Washington — "Abscam" is an FBI code name from the words "Arab scam." It also is the name for the developing and perhaps most sorry, sordid, and sensational congressional scandal in recent history.
In the comfort of their own easy chairs, the public on Oct. 14 could watch with a morbid interest the actual videotapes of the bribe offer -- and bribe acceptance -- made available to the news media by a decision of the United States Supreme Court.
"Guilty . . . guilty . . . guilty," said a federal jury 72 times last week as 12 jurors brought in their verdicts on six charges for two defendants and claimed their victims by technology. As $50,000 was offered to and accepted for Democratic Rep. John W. Jenrette Jr. from South Carolina by his longtime friend, or bagman, John R. Stowe, the concealed cameras took in the scene, and the concealed recorders recorded it.
After a five-week trial, the jury accepted the evidence of the tapes, not the accused. It was as improbable a story as a fiction writer cold have devised: a supposed oil-rich Arab who wanted to hire a congressman to introduce legislation to let the bogus sheikh settle permanently in the United States.
The so-called "sting" operation (catching culprits by pretended collaboration) by the Federal Bureau of Investigation knocked out an earlier congressman by trial -- Michael "Ozzie" Myers of Pennsylvania. There are four more trials to go.
Nothing quite like this has ever been seen before in America, or probably in the world, and observers wonder if it will leave scars on Congress. The Supreme Court's decision that the videotapes of Myers could be broadcast came down Oct. 14. Next day, Washington Post television reviewer Tom Shales, in a typical reaction, found films "fuzzy, grainy, and black and white," but he acknowledged in awe that it was "changing the face of television and maybe of our legal system."
"You could hear Myers say, on Abc's 'Nightly News,' that 'money talks in this business' . . . and, on CBS's 'Evening News,' a disguised FBI agent, after giving Myers the loot, telling him to 'spend it well.'"
There is internal evidence that the FBI is concerned with what it has done and aware that the consequences may be far reaching. It is one thing to entrap common criminals, another to entrap congressmen. The bureau reputedly hastily disbanded the operation last February. The scandal became known by premature leaks to the press, beginning around Feb. 2.
The people purportedly began in 1978 in an attempt to lure individuals involved in organized crime into selling stolen securities and are objects to undercover FBI agents. Several such "sting" operations have been successful and highly publicized in the past. The Abscam investigation is associated with Neil J. Welch, head of the FBI's New York office, and monitored in Washington.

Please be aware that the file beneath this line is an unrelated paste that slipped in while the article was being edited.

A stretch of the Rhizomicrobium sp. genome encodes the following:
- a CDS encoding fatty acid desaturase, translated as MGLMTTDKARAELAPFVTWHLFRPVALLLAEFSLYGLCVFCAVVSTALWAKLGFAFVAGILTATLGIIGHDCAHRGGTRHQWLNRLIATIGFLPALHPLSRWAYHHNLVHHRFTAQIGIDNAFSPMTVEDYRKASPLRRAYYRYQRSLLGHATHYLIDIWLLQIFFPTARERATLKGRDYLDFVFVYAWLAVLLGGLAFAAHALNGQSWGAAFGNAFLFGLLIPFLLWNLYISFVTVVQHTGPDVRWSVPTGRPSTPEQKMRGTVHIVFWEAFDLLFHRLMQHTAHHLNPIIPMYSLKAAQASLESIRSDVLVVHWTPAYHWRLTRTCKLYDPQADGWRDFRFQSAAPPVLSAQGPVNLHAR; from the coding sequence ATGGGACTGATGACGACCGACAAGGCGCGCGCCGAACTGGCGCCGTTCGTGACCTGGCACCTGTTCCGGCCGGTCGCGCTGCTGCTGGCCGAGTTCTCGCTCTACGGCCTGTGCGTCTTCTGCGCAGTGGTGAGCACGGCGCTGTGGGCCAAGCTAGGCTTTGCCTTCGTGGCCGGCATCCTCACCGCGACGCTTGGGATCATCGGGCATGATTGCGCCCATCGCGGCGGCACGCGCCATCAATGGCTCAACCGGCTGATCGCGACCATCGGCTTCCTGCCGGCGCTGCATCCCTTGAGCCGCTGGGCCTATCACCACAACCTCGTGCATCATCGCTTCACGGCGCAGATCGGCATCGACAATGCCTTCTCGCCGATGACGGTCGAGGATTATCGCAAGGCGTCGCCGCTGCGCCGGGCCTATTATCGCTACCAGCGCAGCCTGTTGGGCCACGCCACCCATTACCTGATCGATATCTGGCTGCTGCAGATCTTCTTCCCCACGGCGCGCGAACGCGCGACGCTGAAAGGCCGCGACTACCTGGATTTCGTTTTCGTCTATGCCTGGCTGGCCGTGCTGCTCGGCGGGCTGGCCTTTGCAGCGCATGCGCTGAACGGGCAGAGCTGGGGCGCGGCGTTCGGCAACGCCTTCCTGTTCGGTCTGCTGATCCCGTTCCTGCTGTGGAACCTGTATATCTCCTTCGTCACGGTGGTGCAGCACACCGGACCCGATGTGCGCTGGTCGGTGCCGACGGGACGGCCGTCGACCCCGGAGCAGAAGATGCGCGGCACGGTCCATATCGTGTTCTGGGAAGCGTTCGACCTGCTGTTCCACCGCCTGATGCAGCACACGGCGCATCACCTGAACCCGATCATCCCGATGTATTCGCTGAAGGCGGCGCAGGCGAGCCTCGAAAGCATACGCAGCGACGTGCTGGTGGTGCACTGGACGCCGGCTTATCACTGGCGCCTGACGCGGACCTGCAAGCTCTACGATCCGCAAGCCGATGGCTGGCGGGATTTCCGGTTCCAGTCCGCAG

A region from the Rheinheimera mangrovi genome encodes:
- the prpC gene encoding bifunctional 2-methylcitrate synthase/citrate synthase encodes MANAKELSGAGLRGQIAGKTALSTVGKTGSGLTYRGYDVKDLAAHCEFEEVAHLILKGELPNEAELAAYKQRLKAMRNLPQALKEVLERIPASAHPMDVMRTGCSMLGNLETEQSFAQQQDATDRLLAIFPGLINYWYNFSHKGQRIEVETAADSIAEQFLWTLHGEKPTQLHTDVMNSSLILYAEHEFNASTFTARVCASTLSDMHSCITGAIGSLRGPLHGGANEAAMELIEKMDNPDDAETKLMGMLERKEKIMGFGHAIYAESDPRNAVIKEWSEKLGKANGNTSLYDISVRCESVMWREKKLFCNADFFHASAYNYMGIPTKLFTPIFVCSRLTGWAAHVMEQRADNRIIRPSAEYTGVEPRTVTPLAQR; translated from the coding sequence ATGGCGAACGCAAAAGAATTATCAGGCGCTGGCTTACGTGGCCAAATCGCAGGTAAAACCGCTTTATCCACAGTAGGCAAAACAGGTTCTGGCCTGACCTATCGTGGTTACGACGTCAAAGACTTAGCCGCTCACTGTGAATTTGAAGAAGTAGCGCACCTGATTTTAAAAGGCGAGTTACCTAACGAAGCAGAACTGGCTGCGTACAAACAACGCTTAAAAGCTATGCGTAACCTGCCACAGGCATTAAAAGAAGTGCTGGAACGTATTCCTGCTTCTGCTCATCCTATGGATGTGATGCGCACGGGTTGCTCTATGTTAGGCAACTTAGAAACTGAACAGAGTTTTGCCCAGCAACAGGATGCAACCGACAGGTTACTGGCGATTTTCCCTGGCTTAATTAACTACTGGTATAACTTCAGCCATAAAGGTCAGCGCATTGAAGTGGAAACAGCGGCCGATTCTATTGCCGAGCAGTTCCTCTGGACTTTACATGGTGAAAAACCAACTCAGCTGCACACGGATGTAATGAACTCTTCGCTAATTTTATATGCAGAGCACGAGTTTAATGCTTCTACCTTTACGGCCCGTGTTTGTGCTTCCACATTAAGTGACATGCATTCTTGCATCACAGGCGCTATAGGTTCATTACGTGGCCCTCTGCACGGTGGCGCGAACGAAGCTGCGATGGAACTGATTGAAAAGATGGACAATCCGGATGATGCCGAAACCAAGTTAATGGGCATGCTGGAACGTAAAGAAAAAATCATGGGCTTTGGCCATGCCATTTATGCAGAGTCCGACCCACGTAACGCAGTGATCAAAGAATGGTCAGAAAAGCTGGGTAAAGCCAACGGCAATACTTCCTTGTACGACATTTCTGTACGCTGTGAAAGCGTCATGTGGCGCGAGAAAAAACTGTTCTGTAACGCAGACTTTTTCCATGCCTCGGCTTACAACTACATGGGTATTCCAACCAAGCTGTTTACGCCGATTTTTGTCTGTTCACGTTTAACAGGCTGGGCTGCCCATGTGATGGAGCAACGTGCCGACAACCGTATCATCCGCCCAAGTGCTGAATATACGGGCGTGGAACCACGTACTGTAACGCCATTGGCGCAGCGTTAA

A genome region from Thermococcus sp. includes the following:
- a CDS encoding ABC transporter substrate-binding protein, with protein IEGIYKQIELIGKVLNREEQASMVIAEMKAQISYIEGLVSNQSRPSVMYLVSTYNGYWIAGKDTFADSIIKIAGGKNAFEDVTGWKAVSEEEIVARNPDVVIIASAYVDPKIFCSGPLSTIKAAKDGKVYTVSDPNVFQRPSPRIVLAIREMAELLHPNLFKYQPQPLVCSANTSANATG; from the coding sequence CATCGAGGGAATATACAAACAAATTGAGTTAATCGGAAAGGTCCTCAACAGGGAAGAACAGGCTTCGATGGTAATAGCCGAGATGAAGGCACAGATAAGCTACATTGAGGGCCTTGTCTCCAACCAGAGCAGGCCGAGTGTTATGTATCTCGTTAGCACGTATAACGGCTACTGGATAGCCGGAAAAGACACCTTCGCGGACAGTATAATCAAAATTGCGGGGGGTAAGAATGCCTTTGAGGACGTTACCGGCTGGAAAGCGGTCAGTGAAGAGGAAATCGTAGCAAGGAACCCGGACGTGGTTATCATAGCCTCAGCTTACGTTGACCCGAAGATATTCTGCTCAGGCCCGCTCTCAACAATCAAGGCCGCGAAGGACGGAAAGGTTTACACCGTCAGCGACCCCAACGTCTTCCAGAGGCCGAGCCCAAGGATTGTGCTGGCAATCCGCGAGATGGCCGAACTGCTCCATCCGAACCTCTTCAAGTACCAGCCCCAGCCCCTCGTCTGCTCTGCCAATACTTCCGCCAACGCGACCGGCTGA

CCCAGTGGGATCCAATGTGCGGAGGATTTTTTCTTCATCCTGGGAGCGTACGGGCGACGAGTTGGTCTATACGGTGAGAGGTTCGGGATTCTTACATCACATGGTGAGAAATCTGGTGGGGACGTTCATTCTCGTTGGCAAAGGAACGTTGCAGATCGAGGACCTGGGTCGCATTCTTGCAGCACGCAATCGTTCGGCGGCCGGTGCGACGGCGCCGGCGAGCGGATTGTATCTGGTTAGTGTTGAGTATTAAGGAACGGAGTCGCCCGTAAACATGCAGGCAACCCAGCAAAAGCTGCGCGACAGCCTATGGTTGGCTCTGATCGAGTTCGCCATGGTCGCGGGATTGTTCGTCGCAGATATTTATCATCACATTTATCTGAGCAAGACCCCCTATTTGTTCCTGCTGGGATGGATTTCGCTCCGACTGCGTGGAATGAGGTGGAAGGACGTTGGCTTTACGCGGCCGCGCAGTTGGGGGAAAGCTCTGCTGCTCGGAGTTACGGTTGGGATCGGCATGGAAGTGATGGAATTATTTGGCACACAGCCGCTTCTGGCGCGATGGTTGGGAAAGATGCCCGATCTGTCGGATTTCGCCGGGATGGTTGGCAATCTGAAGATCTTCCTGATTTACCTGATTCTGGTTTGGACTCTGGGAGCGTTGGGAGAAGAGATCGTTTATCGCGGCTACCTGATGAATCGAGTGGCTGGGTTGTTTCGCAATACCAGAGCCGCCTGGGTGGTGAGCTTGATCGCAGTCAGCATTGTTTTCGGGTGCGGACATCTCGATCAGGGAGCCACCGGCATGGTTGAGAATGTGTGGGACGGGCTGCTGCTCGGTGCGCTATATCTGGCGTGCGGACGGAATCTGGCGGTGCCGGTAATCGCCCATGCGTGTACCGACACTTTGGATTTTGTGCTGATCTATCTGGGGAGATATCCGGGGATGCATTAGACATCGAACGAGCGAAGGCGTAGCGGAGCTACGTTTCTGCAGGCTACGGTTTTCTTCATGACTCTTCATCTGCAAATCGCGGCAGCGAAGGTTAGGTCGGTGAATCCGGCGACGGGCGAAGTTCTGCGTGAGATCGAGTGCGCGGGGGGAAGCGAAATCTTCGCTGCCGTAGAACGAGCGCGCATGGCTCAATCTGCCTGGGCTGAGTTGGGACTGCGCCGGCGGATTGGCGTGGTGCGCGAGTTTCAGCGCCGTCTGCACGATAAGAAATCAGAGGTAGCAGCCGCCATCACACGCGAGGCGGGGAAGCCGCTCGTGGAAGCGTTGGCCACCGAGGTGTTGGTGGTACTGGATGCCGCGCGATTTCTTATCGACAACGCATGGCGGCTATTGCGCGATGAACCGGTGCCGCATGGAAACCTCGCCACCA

US Attorney General Benjamin R. Civiletti told a Senate appropriations subcommittee Feb. 5 that he had cleared the operation and been briefed regularly. President Carter told reporters he was unaware of it until he read about it in the papers.
Then came the fictitious Arab sheikh. The initial FBI aim was reportedly to buy stolen paintings. As the play progressed other sheikhs were invented, including one reportedly of Italian descent who spoke with broken New York accent. Hundreds of thousands of dollars went into the operation to give the aura of affluence, which required a yacht, a Washington home, an oceanside condominium, private planes, and crisp bribe money in thousand-dollar packages. Eight members of Congress originally were cited. Representative Jenrette allegedly asked for two $50,000 sums, to introduce a private immigration bill.
Congress is jealous of its good name. It is accompanying the jury trials with investigations by its own Ethics Committees. Though the juries hae spoke in two of six cases, supplementary legal issues are pending. Trial judges are examining claims that FBI tactics violated civil rights of defendants by entrapment, and their decisions may be months away. Still unanswered is why the FBI picked these particular congressmen.The House expelled Representative Myers Oct. 2, by a vote of 376 to 30, the first such explusion since 1861.